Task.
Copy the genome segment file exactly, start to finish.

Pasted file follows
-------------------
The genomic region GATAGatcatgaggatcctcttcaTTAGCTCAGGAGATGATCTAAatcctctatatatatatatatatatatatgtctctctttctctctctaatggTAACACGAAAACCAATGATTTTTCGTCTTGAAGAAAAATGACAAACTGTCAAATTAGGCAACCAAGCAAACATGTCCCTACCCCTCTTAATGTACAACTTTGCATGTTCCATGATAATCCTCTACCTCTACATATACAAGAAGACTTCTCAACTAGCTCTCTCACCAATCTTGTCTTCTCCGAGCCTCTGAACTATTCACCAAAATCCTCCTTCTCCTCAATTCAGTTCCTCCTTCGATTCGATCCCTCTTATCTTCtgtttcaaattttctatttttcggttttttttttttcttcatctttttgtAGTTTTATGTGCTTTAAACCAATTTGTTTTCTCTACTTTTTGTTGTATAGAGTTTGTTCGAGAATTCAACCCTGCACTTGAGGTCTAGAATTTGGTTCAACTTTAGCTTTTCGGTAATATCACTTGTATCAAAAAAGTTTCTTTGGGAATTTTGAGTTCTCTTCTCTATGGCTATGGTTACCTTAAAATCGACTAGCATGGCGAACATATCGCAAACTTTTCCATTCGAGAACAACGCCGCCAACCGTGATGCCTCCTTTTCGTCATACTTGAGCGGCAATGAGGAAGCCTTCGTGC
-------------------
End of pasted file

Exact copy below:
The genomic region GATAGatcatgaggatcctcttcaTTAGCTCAGGAGATGATCTAAatcctctatatatatatatatatatatatgtctctctttctctctctaatggTAACACGAAAACCAATGATTTTTCGTCTTGAAGAAAAATGACAAACTGTCAAATTAGGCAACCAAGCAAACATGTCCCTACCCCTCTTAATGTACAACTTTGCATGTTCCATGATAATCCTCTACCTCTACATATACAAGAAGACTTCTCAACTAGCTCTCTCACCAATCTTGTCTTCTCCGAGCCTCTGAACTATTCACCAAAATCCTCCTTCTCCTCAATTCAGTTCCTCCTTCGATTCGATCCCTCTTATCTTCtgtttcaaattttctatttttcggttttttttttttcttcatctttttgtAGTTTTATGTGCTTTAAACCAATTTGTTTTCTCTACTTTTTGTTGTATAGAGTTTGTTCGAGAATTCAACCCTGCACTTGAGGTCTAGAATTTGGTTCAACTTTAGCTTTTCGGTAATATCACTTGTATCAAAAAAGTTTCTTTGGGAATTTTGAGTTCTCTTCTCTATGGCTATGGTTACCTTAAAATCGACTAGCATGGCGAACATATCGCAAACTTTTCCATTCGAGAACAACGCCGCCAACCGTGATGCCTCCTTTTCGTCATACTTGAGCGGCAATGAGGAAGCCTTCGTGC